Gomes did get a rough draw this year. He should have been sent out on loan, but the size of our squad didn’t allow that. There was hope that he would hit a growth spurt and thus be able to get more chances in the first team, but that hasn’t happened either. And yes, there were probably times where he was overlooked because of this contract dispute, but that’s on him too.
Gomes has by far outgrown the U23 Premier League 2 (second division) level, but that doesn’t make him ready for the Premier League. The jump from U23 to the Premier League is a substantial one. The Premier League isn’t necessarily the next level for a player in Gomes’ position, it’s merely the next available level. That’s the problem with English football — there’s nothing in between.
I understand Gomes wanting to play, but telling me you’re going to Chelsea for more first-team opportunities is pissing on my leg and telling me it’s raining.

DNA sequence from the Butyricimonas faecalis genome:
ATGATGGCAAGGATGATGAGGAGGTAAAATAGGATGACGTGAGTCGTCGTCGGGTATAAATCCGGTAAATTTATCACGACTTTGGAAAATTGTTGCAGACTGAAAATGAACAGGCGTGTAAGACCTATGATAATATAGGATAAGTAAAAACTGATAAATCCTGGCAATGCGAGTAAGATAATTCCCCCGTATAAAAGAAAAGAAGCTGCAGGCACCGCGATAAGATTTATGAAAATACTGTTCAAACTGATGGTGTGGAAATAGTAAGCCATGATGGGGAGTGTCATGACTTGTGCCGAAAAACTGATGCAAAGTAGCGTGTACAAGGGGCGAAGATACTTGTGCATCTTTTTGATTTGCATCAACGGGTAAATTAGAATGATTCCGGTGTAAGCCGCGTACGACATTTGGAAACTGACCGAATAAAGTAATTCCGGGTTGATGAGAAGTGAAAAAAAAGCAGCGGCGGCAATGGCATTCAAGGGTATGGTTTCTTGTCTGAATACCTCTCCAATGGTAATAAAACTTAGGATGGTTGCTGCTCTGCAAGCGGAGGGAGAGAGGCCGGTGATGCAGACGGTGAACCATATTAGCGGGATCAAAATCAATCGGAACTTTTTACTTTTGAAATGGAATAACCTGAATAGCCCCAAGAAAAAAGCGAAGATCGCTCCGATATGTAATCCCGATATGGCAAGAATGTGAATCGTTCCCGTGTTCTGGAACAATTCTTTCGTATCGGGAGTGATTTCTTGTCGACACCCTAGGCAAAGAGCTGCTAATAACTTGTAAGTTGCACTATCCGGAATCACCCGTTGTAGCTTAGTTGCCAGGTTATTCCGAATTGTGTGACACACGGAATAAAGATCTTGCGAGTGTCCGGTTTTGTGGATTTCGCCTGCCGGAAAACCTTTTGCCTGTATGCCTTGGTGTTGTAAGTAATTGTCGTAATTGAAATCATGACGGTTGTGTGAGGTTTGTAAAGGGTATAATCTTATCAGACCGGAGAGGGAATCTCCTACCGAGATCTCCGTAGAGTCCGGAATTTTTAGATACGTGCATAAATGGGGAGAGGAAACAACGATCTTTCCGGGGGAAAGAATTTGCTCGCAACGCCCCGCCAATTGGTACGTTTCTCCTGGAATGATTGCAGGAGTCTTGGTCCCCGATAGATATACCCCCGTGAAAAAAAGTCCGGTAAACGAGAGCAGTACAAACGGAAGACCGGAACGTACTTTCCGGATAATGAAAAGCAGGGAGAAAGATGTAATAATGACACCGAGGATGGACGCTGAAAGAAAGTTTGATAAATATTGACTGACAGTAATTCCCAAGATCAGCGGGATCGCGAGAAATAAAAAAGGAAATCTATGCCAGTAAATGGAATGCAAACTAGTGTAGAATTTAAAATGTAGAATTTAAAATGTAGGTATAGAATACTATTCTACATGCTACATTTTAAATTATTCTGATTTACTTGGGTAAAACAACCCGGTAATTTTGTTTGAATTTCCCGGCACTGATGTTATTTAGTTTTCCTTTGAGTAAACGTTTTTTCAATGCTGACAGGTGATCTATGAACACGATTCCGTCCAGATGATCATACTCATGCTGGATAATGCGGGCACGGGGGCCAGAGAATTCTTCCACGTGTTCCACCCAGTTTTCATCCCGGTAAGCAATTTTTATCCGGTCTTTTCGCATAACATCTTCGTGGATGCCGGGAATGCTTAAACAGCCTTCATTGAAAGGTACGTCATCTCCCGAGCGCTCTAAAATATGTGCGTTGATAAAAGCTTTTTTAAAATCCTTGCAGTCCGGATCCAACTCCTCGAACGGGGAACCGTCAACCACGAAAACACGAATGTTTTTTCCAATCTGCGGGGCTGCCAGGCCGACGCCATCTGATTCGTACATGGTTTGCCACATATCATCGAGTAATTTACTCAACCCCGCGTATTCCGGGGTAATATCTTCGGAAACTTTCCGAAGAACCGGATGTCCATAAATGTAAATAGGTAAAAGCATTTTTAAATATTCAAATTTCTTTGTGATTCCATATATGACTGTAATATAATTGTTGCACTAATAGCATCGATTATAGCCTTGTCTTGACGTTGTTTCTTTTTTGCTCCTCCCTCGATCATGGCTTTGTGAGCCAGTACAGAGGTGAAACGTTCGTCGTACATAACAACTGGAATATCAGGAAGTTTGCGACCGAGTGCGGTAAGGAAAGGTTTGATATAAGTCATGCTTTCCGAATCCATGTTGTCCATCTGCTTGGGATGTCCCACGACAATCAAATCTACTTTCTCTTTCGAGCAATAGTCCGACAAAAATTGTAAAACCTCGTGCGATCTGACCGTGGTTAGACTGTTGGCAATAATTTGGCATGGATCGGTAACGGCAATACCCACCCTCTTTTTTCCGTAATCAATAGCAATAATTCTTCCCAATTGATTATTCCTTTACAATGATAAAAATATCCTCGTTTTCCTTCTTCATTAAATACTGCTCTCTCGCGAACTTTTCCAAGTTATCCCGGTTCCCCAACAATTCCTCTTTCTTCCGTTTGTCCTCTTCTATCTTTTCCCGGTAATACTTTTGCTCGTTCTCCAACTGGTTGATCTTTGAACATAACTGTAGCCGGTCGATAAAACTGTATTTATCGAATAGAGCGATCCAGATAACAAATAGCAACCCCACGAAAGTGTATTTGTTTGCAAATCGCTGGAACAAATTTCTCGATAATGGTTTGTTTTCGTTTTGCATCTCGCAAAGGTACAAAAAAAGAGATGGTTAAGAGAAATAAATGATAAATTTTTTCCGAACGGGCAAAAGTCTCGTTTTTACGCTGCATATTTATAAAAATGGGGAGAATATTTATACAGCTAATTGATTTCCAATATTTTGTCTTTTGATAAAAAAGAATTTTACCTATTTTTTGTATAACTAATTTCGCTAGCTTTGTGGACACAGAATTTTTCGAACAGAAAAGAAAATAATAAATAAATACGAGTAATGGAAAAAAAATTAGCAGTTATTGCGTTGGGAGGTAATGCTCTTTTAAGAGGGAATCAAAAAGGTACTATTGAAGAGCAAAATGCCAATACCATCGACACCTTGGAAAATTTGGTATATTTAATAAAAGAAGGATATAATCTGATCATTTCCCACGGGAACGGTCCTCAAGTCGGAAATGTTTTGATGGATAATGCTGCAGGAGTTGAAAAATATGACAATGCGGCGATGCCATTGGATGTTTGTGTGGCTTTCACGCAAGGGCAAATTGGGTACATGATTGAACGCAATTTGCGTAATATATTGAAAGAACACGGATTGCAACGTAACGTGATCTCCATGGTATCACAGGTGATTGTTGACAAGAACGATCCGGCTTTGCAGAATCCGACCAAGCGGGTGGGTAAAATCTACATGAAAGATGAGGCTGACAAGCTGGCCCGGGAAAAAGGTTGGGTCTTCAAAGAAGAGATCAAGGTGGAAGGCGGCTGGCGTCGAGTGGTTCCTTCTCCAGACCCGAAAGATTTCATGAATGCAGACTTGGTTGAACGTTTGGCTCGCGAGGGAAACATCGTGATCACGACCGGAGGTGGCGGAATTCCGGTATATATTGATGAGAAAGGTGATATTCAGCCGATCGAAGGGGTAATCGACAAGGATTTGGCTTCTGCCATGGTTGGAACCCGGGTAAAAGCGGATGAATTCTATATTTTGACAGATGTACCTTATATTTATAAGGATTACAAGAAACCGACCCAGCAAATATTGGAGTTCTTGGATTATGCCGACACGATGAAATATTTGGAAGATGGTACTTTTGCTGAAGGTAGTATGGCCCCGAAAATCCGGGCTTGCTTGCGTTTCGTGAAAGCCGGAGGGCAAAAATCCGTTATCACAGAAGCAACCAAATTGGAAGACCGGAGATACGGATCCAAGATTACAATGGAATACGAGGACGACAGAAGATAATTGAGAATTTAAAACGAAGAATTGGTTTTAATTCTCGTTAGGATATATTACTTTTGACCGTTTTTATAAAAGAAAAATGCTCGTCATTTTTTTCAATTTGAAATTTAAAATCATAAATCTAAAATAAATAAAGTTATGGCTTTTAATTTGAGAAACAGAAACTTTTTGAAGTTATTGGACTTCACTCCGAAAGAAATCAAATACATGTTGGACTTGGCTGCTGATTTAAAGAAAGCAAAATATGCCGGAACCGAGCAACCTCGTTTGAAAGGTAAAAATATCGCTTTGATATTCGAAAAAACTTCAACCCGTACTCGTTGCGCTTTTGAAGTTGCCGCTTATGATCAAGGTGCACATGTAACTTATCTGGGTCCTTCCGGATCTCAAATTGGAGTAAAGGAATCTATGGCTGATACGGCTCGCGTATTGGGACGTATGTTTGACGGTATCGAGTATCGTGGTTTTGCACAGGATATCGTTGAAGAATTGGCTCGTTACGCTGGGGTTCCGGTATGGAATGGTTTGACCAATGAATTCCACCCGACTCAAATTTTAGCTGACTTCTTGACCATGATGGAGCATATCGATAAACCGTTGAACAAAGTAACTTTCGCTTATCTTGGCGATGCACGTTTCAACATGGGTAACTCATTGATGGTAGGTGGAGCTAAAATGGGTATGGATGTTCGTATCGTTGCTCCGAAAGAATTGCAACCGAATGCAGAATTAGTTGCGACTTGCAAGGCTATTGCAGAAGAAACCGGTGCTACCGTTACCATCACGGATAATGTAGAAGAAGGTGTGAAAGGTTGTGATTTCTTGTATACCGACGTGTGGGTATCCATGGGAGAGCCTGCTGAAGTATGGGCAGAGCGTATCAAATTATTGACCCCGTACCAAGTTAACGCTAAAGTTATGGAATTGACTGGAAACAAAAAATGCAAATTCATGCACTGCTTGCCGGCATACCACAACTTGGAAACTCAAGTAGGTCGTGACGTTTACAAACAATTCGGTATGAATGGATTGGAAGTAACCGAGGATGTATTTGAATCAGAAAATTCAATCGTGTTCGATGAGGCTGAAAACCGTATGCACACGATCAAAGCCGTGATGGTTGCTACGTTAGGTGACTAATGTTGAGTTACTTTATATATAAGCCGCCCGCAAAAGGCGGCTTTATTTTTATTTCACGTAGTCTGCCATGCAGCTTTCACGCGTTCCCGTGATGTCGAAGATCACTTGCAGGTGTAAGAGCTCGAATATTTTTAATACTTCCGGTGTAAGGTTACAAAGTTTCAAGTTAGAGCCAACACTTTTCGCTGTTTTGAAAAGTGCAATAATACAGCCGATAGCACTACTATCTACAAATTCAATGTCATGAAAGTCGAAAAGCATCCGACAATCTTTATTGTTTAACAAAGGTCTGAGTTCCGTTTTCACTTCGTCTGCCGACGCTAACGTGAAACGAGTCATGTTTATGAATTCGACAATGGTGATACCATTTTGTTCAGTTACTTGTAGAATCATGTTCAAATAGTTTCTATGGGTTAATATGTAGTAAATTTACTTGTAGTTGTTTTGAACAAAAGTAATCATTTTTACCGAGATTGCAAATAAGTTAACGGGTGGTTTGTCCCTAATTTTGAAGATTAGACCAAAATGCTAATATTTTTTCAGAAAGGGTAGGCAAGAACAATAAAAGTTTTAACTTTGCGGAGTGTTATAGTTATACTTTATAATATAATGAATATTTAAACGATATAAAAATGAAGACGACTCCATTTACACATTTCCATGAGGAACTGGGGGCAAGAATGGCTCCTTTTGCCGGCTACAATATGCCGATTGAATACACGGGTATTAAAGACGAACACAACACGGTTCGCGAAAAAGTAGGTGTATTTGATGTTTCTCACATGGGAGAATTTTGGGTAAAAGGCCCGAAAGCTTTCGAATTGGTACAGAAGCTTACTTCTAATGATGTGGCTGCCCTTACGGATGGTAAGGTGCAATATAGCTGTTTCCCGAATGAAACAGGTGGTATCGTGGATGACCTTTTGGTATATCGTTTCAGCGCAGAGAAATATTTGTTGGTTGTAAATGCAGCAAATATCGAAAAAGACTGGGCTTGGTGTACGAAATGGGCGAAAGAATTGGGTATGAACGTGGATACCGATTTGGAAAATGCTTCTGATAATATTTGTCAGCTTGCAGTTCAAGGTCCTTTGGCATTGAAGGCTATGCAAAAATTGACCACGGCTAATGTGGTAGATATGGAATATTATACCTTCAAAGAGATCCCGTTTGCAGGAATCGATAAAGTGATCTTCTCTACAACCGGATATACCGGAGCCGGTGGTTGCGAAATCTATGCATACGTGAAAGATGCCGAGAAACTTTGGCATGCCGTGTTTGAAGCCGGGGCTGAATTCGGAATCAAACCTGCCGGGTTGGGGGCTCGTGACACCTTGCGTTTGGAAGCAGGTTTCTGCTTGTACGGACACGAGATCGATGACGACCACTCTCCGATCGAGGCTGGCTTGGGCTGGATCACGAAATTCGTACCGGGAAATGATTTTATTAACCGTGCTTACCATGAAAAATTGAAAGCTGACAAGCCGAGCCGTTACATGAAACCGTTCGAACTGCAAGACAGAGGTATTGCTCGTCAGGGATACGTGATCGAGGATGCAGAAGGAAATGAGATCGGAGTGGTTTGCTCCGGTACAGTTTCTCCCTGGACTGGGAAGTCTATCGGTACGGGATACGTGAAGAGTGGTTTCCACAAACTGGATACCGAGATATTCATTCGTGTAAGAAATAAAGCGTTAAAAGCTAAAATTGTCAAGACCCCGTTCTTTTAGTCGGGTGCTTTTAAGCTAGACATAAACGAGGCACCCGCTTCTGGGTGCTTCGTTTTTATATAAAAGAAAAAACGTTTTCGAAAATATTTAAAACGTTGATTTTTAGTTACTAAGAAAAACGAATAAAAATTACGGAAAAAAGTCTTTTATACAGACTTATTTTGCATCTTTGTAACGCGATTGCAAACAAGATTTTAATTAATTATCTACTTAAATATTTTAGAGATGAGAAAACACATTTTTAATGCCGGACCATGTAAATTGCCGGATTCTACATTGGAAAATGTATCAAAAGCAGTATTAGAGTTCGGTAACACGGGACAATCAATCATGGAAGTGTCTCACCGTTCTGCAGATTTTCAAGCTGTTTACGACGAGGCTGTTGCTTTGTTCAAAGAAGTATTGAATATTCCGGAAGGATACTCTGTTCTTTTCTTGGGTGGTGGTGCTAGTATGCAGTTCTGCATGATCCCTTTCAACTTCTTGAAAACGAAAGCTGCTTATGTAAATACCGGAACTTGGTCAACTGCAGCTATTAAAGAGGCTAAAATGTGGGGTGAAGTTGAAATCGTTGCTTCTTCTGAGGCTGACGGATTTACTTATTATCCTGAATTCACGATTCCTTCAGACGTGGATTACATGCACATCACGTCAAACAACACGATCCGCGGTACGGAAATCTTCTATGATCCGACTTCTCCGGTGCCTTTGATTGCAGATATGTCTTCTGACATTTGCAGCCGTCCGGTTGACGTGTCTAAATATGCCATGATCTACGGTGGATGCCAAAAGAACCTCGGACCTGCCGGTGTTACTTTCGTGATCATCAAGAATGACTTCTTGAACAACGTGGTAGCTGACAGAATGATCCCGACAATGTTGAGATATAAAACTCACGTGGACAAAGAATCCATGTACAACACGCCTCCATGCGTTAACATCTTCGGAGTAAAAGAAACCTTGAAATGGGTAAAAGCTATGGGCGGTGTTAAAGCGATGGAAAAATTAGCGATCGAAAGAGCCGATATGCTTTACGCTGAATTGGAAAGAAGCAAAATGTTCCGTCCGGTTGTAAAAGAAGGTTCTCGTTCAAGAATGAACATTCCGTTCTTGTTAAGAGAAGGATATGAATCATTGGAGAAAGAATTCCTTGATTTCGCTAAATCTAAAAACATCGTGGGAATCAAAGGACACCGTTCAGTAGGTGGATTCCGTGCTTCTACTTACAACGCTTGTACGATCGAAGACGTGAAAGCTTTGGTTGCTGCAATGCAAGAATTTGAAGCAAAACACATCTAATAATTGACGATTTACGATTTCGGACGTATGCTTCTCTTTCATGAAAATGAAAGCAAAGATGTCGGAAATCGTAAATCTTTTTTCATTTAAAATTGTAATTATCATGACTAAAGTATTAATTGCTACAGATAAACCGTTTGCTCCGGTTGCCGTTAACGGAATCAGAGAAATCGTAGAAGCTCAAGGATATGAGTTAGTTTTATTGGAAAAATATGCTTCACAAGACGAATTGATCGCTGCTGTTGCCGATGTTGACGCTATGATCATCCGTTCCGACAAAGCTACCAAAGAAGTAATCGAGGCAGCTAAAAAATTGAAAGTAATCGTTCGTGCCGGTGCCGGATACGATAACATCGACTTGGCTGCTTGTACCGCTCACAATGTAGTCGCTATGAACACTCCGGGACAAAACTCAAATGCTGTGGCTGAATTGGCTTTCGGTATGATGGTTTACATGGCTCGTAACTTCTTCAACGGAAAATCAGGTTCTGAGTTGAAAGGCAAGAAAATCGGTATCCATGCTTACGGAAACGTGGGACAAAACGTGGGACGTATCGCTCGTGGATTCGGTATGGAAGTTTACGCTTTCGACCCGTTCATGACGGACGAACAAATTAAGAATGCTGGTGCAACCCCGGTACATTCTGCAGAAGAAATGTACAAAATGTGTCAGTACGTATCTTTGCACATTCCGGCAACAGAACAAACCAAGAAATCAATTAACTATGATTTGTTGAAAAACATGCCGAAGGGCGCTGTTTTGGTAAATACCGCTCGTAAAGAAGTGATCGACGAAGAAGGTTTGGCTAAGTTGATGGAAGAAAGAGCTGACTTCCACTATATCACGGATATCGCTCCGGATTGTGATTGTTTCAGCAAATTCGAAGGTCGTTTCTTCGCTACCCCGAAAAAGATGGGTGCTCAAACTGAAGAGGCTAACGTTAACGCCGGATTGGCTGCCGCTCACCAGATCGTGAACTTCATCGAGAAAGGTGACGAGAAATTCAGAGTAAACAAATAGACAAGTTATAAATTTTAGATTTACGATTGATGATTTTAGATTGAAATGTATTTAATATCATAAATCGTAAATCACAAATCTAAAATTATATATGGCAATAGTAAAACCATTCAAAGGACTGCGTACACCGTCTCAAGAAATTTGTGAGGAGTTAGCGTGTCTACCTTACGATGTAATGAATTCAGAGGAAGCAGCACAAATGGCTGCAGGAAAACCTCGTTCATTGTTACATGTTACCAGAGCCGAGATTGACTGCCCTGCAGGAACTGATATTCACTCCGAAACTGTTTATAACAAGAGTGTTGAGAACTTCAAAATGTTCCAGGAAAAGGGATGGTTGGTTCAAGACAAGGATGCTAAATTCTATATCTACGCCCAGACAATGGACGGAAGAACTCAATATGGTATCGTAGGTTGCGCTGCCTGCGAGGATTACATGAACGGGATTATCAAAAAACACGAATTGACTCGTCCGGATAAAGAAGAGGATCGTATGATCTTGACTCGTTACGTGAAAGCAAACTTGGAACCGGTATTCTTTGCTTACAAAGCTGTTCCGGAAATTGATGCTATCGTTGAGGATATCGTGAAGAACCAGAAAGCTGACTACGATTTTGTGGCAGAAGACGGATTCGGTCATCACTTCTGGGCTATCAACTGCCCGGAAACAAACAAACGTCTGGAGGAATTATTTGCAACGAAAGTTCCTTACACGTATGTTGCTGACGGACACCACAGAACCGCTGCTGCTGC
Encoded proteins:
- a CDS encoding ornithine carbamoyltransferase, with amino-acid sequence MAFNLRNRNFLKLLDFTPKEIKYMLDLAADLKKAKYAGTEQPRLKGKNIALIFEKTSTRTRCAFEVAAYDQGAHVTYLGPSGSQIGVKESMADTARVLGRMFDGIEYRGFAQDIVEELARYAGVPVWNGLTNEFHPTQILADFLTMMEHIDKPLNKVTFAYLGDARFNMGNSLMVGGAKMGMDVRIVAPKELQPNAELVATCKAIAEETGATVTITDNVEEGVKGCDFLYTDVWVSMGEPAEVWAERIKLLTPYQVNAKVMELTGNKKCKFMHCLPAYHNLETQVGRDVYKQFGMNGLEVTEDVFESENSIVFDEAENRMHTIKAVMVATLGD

Gomes is already at the club with the clearest pathway to the first-team in England. It’s a club that prides itself on promoting youth. It’s a club with the youngest squad in the league. It has two teenagers getting regular (earned) first team minutes.
Considering this contract dispute has gone on all season, I can’t help but think it’s about money. United gave him their standard contract that they’d give to academy players his age and he turned it down.
If that’s the case, then don’t let the door hit you on the way out.
Bending to Gomes’ contract demands would go against the entire culture Solskjaer is trying to build. We’re not just handing out large wages to anyone anymore. They need to be earned.
Gomes may have great potential, but I won’t lose any sleep over him leaving. There are players who had even more potential that have through the Manchester United academy who haven’t worked out. How many players have we rued letting them leave our academy because they’ve gone on to be superstars?
Just one. And Angel Gomes is no Paul Pogba.